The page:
Brokers weigh in on amortization recommendation

Brokers weigh in on amortization recommendation

Brokers weigh in on amortization recommendation Longer amortization periods for first-timers will help brokers broaden their client base, but a number of industry players believe it may not necessarily be a good move.

“With rates as low as they are it would be easier for clients to qualify; however, I like 25 year amortization periods because buyers can build equity quicker,” Jonah Wright of Mortgage Intelligence told MortgageBrokerNews.ca. “The applications I usually get from first-timers are from people who are buying later in life, so I don’t know if longer amortizations would benefit them.”

The Canadian Home Builders Association is calling for longer amortization periods for first-time buyers. The Globe and Mail has obtained government documents that show the CHBA had 61 meetings last month with officials and politicians to discuss proposals including longer amortization periods for first-time homebuyers.

Of course, the Canadian government has shortened the maximum amortization period for Canadians in a number of different measures meant to cool the housing market.

And while brokers’ initial sentiment may be to support the CHBA’s recommendation, certain players believe more thought and care should be put into the decision.

“You can look at it in two ways – extending the amortization period would open up the market to a lot more people to qualify,” John Papadopoulos of Verico Advent Mortgage Service told MortgageBrokerNews.ca. “On the other hand if rates go up it could put people in a bad financial position.”

Papadopoulos admits it will create more clients, but he also suggests a tiered system if the government does decide to consider the CHBA’s recommendation.

“If they want to extend the amortization period they should do it at certain points,” he said. “For example, clients should be required to put down more than five per cent to qualify for a longer amortization to ensure they have more skin in the game.”
 
30 Comments
  • Debbie 2015-06-25 9:34:52 AM
    I don't think 30 yr amortization is too bad. but 35-40 yr ams did nobody any favours. you simply won't build any equity in your home for a very long time with the longer amortizations.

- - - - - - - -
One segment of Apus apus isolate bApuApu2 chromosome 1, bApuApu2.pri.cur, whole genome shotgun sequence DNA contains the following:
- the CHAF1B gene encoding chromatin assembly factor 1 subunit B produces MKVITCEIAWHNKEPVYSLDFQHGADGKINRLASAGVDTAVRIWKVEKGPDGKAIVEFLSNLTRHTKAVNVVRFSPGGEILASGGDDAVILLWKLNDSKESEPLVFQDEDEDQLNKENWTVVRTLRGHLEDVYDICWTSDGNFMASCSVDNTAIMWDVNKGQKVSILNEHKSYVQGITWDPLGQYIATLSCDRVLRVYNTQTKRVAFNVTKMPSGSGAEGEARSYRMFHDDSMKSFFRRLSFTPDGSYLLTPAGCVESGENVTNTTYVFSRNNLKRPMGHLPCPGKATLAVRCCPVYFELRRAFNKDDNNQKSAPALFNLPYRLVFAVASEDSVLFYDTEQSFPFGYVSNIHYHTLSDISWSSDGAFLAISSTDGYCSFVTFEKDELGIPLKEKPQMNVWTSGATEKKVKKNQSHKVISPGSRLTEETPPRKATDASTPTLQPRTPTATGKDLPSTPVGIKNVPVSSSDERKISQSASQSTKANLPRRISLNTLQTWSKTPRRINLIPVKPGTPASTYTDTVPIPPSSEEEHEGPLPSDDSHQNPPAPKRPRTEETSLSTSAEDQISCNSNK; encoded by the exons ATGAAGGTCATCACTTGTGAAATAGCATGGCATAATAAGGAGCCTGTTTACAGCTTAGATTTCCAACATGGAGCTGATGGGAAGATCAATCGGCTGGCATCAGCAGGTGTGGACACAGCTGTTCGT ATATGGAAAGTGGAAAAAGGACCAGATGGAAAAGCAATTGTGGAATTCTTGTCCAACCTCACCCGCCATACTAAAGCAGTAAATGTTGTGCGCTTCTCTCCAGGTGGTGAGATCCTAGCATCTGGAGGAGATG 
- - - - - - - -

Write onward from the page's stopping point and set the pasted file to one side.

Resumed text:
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  • Omer Quenneville 2015-06-25 9:38:18 AM
    Shorter amortization builds in a safety net for banks to insure enough equity to pay the huge clearly undisclosed discharge penalties. At the same time I think everything possible should be done to get first time buyers into the market so they can start building equity for future retirement etc... we will pay later when they retire without equity or require subsidized housing now, Some people need help to get started not road blocks.
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  • Warren Ross 2015-06-25 10:01:25 AM
    I think the amortization should remain at 25 years, but i think first time home buyers should be allowed to pay interest only payments in the first five years, even on an insured mortgage. This will enable first time home buyers the ability to furnish and renovate their homes without running up too much consumer debt. I figure on a 250k mortgage, a home buyer could save roughly 500 a month that they could use for renos and furnishing, or roughly 30k over 5 years. Perhaps a cash back component can be added with proof of renos or furnishings. Perhaps the combined rate of interest only on the mortgage and the cash back could be much lower than the current 5% cash back rates that nobody can afford.
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